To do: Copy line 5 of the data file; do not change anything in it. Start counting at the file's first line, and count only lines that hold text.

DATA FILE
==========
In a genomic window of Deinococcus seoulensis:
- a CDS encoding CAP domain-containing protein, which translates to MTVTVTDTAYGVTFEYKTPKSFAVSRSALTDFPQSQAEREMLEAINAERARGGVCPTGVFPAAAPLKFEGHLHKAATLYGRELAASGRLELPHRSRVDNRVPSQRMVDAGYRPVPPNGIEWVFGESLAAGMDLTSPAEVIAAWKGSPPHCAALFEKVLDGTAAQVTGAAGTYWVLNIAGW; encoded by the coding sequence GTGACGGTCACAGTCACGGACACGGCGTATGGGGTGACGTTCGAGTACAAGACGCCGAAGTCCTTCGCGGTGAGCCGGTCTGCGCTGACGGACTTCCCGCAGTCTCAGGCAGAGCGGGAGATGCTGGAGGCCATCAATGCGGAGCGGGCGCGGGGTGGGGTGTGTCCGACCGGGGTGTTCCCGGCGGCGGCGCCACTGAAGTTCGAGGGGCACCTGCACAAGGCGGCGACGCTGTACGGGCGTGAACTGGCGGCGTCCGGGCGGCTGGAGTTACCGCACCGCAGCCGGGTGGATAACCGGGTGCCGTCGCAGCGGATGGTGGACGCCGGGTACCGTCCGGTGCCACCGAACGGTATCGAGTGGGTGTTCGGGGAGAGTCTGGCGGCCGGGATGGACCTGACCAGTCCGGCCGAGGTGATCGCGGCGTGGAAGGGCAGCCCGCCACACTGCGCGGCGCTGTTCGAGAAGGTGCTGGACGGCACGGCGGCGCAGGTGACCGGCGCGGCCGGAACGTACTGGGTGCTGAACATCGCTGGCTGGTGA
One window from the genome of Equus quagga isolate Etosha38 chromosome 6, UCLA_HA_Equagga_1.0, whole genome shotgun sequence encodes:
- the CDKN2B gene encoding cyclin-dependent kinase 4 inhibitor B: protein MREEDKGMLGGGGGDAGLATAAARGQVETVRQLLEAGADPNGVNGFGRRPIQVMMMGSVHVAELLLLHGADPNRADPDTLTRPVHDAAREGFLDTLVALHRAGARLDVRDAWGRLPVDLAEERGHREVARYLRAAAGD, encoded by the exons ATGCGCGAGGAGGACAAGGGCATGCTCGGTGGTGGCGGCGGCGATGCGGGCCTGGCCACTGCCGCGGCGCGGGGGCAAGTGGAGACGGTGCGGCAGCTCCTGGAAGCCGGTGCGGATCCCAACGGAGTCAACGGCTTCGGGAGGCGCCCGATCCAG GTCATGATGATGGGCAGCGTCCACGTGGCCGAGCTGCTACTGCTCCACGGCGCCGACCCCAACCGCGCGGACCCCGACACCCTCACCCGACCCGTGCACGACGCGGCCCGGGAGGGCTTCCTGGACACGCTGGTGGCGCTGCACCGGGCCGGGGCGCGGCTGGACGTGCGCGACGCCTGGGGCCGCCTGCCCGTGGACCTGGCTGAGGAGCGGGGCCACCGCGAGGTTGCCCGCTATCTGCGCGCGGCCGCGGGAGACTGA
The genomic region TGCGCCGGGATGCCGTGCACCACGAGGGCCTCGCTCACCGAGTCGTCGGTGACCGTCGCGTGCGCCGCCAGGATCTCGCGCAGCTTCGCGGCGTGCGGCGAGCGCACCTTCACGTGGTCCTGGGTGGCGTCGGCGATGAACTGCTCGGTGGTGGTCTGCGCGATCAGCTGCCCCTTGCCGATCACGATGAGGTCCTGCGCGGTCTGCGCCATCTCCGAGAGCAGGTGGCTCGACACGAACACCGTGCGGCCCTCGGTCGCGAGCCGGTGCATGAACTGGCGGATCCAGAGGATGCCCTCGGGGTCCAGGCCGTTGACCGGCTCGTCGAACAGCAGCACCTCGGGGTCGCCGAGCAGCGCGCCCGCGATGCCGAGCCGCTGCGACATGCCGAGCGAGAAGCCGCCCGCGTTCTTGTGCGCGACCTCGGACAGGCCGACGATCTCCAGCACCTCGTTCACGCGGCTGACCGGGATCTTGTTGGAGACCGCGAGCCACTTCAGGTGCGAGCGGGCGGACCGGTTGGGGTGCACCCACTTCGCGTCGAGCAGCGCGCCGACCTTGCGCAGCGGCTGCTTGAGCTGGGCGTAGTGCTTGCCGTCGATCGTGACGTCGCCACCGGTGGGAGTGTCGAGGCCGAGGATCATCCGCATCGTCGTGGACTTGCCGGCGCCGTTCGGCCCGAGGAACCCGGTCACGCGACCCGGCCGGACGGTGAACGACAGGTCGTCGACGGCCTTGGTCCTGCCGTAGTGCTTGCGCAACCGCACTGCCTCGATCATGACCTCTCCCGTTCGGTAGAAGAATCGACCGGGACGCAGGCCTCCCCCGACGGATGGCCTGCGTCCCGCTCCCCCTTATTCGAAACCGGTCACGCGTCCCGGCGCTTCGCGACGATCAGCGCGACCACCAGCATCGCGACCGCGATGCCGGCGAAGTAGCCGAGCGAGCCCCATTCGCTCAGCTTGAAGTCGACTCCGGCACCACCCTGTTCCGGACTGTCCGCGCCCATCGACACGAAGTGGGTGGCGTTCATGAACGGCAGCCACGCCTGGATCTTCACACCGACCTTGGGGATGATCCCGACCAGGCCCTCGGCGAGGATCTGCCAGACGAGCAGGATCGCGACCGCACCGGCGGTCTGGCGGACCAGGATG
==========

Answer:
The genomic region TGCGCCGGGATGCCGTGCACCACGAGGGCCTCGCTCACCGAGTCGTCGGTGACCGTCGCGTGCGCCGCCAGGATCTCGCGCAGCTTCGCGGCGTGCGGCGAGCGCACCTTCACGTGGTCCTGGGTGGCGTCGGCGATGAACTGCTCGGTGGTGGTCTGCGCGATCAGCTGCCCCTTGCCGATCACGATGAGGTCCTGCGCGGTCTGCGCCATCTCCGAGAGCAGGTGGCTCGACACGAACACCGTGCGGCCCTCGGTCGCGAGCCGGTGCATGAACTGGCGGATCCAGAGGATGCCCTCGGGGTCCAGGCCGTTGACCGGCTCGTCGAACAGCAGCACCTCGGGGTCGCCGAGCAGCGCGCCCGCGATGCCGAGCCGCTGCGACATGCCGAGCGAGAAGCCGCCCGCGTTCTTGTGCGCGACCTCGGACAGGCCGACGATCTCCAGCACCTCGTTCACGCGGCTGACCGGGATCTTGTTGGAGACCGCGAGCCACTTCAGGTGCGAGCGGGCGGACCGGTTGGGGTGCACCCACTTCGCGTCGAGCAGCGCGCCGACCTTGCGCAGCGGCTGCTTGAGCTGGGCGTAGTGCTTGCCGTCGATCGTGACGTCGCCACCGGTGGGAGTGTCGAGGCCGAGGATCATCCGCATCGTCGTGGACTTGCCGGCGCCGTTCGGCCCGAGGAACCCGGTCACGCGACCCGGCCGGACGGTGAACGACAGGTCGTCGACGGCCTTGGTCCTGCCGTAGTGCTTGCGCAACCGCACTGCCTCGATCATGACCTCTCCCGTTCGGTAGAAGAATCGACCGGGACGCAGGCCTCCCCCGACGGATGGCCTGCGTCCCGCTCCCCCTTATTCGAAACCGGTCACGCGTCCCGGCGCTTCGCGACGATCAGCGCGACCACCAGCATCGCGACCGCGATGCCGGCGAAGTAGCCGAGCGAGCCCCATTCGCTCAGCTTGAAGTCGACTCCGGCACCACCCTGTTCCGGACTGTCCGCGCCCATCGACACGAAGTGGGTGGCGTTCATGAACGGCAGCCACGCCTGGATCTTCACACCGACCTTGGGGATGATCCCGACCAGGCCCTCGGCGAGGATCTGCCAGACGAGCAGGATCGCGACCGCACCGGCGGTCTGGCGGACCAGGATG